The Advantages of Vaginal Seeding

In the age of information patients become better informed and thus more and more prospective parents are requesting that their OB/Gyn perform VS on their newborn in the instance of cesarean section (Splete 2017). So, why would mothers and healthcare providers want to do this in the first place? Babies born vaginally exhibit higher counts of vaginal bacteria Lactobacillus species such as L. crispatus, L. gasseri, L. jensenii, and L. iners. (Stinson 2018) In the very first VS study, Maria G. Dominguez-Bello, Ph.D., of New York University was able to create microbiomes in 18 CSD (cesarean delivered) neonates that resemble that of VD neonates (Smith 2016). Studies have shown that babies born via CSD have a greater risk of developing allergic disorders, obesity, and asthma and thus a lifetime of sequelae. There is a correlation between reduced instance of these disorders and colonization of immune-system modulating healthy gut biota (Scoop 2019). There is a fear that if the neonate is not immediate colonized by the mother’s healthy microbiota, then the ambient microbes of the surrounding environment, such as the hands of parents and caregivers, and the surfaces of the hospital room, will take over instead. These environmental microbes may not have the same benefits as the mother’s and could possibly be pathogenic (scoop 2019). VS is still not a mainstream practice amongst obstetricians as the science is very new. There is always a lag between scientific discovery and mainstream implementation. Interestingly and not surprisingly, there is also a sexist barrier to the lay acceptance of vaginal seeding. There is a societal construct that the naturally occurring secretions of woman’s vagina are unclean, dirty, or “gross” (Lokugamage 2019). The feminist desire to have complete bodily autonomy and to make a well informed decision regarding VS as a health choice for herself and her newborn may be hindered by embarrassment. It may be difficult to ask for this procedure or discuss it with loved ones. Normalization of women’s bodies and their natural life giving and sustaining functions will aide in the integration of procedures such as VS in conversations right alongside skin to skin therapy and delayed cord clamping. In the all too recent past even discussing the concept of skin to skin therapy was considered new age and unconventional, now it is a widely accepted practice.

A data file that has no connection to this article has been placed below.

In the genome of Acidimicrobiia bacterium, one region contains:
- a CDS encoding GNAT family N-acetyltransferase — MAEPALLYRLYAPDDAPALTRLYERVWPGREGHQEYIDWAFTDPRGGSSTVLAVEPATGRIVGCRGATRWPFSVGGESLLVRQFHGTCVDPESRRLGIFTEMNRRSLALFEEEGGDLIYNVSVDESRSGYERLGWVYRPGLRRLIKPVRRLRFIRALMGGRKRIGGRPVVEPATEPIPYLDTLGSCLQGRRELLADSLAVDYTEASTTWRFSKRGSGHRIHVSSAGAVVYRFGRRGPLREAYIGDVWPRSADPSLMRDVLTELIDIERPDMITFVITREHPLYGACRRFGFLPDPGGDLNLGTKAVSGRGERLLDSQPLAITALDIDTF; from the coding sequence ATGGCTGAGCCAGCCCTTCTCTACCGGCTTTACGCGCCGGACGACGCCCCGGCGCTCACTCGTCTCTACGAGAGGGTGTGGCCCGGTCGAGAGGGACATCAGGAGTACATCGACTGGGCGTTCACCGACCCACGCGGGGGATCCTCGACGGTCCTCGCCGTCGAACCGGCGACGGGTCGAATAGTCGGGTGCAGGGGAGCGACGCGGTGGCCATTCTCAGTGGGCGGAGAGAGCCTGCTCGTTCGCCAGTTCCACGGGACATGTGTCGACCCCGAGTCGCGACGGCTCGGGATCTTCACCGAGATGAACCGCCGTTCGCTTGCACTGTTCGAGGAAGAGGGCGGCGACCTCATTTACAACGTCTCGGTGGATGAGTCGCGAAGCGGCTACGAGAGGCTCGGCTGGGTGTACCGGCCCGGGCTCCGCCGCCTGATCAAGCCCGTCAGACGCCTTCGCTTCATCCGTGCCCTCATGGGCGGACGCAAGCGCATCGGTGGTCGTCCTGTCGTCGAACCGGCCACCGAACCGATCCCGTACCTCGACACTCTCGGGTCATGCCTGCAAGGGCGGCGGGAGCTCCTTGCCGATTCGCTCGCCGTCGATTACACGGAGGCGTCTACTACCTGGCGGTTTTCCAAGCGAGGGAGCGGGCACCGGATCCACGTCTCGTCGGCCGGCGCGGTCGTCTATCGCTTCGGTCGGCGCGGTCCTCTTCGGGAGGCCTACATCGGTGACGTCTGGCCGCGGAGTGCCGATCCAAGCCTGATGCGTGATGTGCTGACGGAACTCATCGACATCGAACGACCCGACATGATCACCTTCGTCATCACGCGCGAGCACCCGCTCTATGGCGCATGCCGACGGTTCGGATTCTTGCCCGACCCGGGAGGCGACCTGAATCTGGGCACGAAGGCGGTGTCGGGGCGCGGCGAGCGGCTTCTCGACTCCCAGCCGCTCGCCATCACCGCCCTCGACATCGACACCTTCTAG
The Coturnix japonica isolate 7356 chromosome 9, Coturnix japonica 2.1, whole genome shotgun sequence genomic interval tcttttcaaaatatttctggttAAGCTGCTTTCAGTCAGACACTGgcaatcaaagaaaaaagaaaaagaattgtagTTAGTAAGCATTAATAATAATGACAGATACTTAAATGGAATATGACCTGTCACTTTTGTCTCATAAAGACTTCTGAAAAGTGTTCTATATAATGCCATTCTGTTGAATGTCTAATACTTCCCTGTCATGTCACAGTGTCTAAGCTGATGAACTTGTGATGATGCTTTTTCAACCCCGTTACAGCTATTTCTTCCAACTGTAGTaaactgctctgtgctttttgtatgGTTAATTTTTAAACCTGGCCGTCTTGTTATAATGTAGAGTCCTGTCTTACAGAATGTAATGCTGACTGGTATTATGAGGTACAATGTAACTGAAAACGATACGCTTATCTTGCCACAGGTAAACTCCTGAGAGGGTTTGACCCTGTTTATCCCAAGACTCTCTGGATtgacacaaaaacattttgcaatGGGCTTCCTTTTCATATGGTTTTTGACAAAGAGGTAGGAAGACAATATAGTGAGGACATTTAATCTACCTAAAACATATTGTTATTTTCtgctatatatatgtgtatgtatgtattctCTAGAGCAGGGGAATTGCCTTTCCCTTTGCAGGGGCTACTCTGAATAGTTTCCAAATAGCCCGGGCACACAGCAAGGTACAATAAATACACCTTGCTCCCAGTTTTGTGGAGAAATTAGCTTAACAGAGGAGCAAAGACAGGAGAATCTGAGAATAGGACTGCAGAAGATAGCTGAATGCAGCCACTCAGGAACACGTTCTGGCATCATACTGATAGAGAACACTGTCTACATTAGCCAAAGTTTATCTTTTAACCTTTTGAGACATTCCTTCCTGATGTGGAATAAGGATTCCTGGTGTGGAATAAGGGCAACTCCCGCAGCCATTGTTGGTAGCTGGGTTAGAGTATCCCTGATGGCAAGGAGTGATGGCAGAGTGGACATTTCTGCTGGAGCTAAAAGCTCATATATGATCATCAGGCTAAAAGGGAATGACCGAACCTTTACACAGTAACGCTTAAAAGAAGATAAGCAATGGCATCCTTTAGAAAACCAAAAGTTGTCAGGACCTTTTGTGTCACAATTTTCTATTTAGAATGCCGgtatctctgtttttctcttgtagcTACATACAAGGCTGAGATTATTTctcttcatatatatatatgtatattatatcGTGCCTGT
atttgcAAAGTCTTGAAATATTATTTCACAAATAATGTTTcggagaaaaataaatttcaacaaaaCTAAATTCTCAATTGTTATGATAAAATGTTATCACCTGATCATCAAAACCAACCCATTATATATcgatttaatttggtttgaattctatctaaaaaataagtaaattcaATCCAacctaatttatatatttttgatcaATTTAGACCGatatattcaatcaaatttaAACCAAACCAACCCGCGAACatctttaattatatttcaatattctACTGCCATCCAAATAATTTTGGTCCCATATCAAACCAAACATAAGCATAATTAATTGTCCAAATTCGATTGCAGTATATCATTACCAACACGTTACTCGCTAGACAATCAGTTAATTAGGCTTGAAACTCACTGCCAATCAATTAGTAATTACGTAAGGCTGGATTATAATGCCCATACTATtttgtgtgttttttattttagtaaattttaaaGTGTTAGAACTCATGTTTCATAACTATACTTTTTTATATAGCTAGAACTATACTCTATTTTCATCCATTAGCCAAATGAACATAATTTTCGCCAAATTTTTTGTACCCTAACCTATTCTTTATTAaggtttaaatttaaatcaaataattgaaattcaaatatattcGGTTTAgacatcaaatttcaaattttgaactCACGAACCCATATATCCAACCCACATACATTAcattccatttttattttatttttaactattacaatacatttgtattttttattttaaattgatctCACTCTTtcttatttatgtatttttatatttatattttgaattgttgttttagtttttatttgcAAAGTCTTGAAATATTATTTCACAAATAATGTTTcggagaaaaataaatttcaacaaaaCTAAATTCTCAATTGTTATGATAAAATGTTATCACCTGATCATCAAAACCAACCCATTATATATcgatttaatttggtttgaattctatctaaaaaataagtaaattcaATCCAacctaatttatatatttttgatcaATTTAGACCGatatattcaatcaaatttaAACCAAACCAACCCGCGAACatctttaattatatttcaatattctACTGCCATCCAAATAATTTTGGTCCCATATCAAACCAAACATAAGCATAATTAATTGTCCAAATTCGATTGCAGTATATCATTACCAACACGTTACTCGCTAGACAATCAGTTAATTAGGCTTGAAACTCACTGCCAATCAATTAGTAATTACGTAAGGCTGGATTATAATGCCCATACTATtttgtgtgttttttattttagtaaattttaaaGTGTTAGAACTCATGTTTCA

Foregoing Vaginal Seeding

Regardless of the scientific data promoting its benefits, many health practitioners are not willing to perform VS on their patients and their reasoning falls on a simple benefit vs risk analysis. Many doctors would prefer to implement microbiome preserving practices and procedures that are well established, evidenced based and proven safe on CSD neonates. These include such interventions as a 12 hour delay of the newborn’s first bath and immediate breastfeeding and skin to skin contact in the delivery suite (Smith 2016) There is data that indicates that there is no difference between the microbiome’s of VD versus CSD infants and it is the use of antibiotics during the birthing period that negatively affects microbiome, not the method of delivery (obesity, fitness, and wellness week 2016). It is standard practice to administer IV antibiotics with every Ceserean delivery and in vaginal delivery where mothers have an active infection or who have been identified as carriers of group B hemolytic streptococcus aureus. Group B strep is a bacterial pathogen that can be a member of the mother’s natural microbiota, but deadly to the newborn. Other factors such as breastfeeding duration, onset of labor, BMI of the mother, and mother’s diet all play a role in the establishment of the fetal microbiome independently of vaginal delivery (Stinson 2018) Doctors also want to warn against the practice of VS because it is so incredibly simple, women could do it at home and unknowingly cause harm to their newborn. If a mother forgoes prenatal care and is not prescreened for potentially harmful infections such as gonorrhea, chlamydia or group B strep and implements VS at home after being discharged from the hospital, she could put her infant’s life at risk. (Smith 2016) It is because of this potential transference of pathogenic microbes that the American Councel of Obstetritians and Gynecologists does not formally recommend VS (Splete 2017).